Adaptation

If you’ve gathered from prior posts, my middle child tests (really, really pushes to the brink) my patience. And what child, especially a two year old, doesn’t? This special little guy though, his personality comes in a package much bigger than him, and it is so, so hard to handle every. single. day.

Yesterday was just a day, I mean WOW, haha. Our littlest, now seven months old (how did that happen so fast?!), is fighting a virus and teething, we are trying to get back into our routine after all of our holiday festivities, Aydan got into some mischief and went on this crazy sugar high marathon around our house right before bedtime, Noah was over the entire day and emotional, I was over the entire day and emotional. But after they were in bed, I just really got to thinking.

My two year old, crazy, little piece of work Aydan is still just a baby! He is learning how to navigate his feelings, his energy, his wants and needs. This sour patch baby didn’t choose his personality, he was just born with it (we thought maybe it was Maybelline, but we’ve since ruled that out). He was born with this huge, loving, tender heart, a roaring, compassionate, humorous and impulsive personality, and that’s not his fault! But as his parent, I have to learn how to adapt to his giant personality.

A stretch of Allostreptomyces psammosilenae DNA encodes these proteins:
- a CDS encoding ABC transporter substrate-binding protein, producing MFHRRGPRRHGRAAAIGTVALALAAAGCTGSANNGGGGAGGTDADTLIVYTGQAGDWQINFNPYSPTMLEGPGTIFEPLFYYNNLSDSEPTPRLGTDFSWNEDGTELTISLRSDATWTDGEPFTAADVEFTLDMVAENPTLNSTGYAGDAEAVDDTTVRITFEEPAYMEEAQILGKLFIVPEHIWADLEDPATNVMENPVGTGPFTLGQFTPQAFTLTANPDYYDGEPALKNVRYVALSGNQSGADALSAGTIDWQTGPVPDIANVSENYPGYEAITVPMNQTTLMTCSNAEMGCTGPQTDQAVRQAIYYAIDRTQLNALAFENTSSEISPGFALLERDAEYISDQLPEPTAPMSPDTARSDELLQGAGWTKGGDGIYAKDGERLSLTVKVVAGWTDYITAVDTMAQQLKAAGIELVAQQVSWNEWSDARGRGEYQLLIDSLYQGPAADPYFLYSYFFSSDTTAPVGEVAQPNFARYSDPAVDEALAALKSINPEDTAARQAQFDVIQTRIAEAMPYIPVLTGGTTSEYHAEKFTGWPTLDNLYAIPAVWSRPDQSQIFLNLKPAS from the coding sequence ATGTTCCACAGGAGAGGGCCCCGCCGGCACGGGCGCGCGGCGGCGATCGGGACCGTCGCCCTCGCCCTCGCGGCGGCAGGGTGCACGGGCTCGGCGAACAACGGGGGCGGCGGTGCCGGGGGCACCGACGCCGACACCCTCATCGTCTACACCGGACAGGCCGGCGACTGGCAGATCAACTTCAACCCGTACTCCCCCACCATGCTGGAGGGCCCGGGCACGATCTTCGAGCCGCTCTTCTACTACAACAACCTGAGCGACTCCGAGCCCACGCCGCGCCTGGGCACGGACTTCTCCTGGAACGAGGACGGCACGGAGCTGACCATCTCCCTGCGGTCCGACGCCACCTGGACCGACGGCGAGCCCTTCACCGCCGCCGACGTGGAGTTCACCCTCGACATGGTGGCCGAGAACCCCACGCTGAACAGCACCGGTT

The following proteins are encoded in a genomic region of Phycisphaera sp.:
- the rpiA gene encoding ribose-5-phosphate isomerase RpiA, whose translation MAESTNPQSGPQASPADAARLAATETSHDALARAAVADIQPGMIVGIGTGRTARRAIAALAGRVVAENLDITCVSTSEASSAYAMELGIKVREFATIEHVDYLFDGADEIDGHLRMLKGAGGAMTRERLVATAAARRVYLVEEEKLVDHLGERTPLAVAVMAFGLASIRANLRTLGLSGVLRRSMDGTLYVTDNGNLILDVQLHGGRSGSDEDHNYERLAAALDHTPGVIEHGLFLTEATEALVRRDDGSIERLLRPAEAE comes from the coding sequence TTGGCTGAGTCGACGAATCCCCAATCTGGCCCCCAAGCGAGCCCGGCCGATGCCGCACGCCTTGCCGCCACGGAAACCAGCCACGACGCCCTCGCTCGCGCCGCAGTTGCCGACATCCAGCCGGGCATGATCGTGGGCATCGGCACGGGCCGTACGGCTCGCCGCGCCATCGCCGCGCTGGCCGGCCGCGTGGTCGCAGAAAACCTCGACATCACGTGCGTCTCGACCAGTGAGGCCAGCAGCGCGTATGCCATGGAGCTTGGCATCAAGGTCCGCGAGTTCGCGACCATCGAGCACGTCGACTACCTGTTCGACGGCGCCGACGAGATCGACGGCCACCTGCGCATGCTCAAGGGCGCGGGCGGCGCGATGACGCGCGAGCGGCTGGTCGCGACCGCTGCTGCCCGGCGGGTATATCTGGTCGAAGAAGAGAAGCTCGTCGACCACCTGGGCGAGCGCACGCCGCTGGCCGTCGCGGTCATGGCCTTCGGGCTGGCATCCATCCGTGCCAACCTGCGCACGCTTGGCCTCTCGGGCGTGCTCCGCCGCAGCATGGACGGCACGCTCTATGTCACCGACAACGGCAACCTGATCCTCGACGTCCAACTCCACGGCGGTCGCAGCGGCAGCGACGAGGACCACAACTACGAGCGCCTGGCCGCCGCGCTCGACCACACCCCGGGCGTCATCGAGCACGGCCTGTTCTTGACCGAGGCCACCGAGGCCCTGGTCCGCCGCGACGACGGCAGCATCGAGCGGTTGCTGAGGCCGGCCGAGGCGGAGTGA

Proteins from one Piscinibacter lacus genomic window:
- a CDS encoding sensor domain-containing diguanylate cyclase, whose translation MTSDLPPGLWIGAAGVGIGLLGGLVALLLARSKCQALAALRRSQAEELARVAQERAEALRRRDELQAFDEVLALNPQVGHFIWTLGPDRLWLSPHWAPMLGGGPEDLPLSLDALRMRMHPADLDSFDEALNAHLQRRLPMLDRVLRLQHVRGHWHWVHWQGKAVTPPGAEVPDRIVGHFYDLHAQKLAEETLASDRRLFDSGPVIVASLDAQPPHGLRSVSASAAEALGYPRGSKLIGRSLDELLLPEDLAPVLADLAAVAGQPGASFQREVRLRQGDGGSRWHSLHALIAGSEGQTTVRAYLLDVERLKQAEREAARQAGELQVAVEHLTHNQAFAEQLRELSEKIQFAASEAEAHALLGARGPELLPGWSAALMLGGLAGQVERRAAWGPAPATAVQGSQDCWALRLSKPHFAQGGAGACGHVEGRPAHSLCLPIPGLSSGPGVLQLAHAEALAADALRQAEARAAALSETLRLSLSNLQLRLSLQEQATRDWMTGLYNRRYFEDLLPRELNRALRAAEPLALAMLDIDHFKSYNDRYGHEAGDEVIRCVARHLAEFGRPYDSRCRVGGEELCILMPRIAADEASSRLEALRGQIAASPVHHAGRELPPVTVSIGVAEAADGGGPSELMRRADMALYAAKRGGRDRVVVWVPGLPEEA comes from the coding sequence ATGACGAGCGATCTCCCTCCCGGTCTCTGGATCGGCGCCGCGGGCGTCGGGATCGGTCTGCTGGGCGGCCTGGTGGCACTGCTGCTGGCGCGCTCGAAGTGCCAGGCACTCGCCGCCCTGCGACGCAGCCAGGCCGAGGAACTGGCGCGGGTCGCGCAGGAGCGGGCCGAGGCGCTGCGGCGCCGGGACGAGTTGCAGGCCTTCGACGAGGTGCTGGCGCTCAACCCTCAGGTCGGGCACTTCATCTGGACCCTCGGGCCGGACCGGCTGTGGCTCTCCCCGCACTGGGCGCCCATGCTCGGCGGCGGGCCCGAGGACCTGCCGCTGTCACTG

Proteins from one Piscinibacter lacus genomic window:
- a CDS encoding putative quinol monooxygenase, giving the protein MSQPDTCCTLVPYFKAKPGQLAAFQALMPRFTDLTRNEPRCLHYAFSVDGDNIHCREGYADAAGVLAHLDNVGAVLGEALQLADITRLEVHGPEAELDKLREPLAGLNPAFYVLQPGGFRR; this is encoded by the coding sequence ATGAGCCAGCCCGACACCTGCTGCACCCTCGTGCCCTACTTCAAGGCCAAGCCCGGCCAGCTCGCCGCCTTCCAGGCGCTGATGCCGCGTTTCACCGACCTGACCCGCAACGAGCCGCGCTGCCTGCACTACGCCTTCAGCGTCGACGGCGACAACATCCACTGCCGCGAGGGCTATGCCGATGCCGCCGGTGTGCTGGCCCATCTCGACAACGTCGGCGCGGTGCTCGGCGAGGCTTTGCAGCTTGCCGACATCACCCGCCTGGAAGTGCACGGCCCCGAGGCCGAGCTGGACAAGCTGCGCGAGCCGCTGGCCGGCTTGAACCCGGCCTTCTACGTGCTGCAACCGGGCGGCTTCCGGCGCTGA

I can’t change him, and truth be told, no matter the crazy shenanigans he puts us through, I would never want to change him! I need to, as his loving parent, learn ways to work around his big personality. We’ve tried everything, i mean EVERYTHING, but looking back (given I’m calm right now, tucked away in my room, with a glass of wine, and Parks and Rec on), he’s just communicating. What is he communicating? Heck if I know!

What do I know? I know that I will be benefiting our relationship, our family relationships, by learning how to adapt. Adapting is so hard because it requires change. Im not sure about you, but change can be really hard for me. I am going to have to take a serious step back every time he does ANYTHING, and try to understand WHY. I know I can do it, I know its going to be a lifetime of doing this, a lifetime of trial and error, but the first step is always acknowledging what needs to be fixed, and in this case, Aydan does not need to be fixed, but the way that I parent him needs to adapt to him, and not my idea of who he should be. Cheers to the lifetime of trial and error that comes with being with a parent!

 

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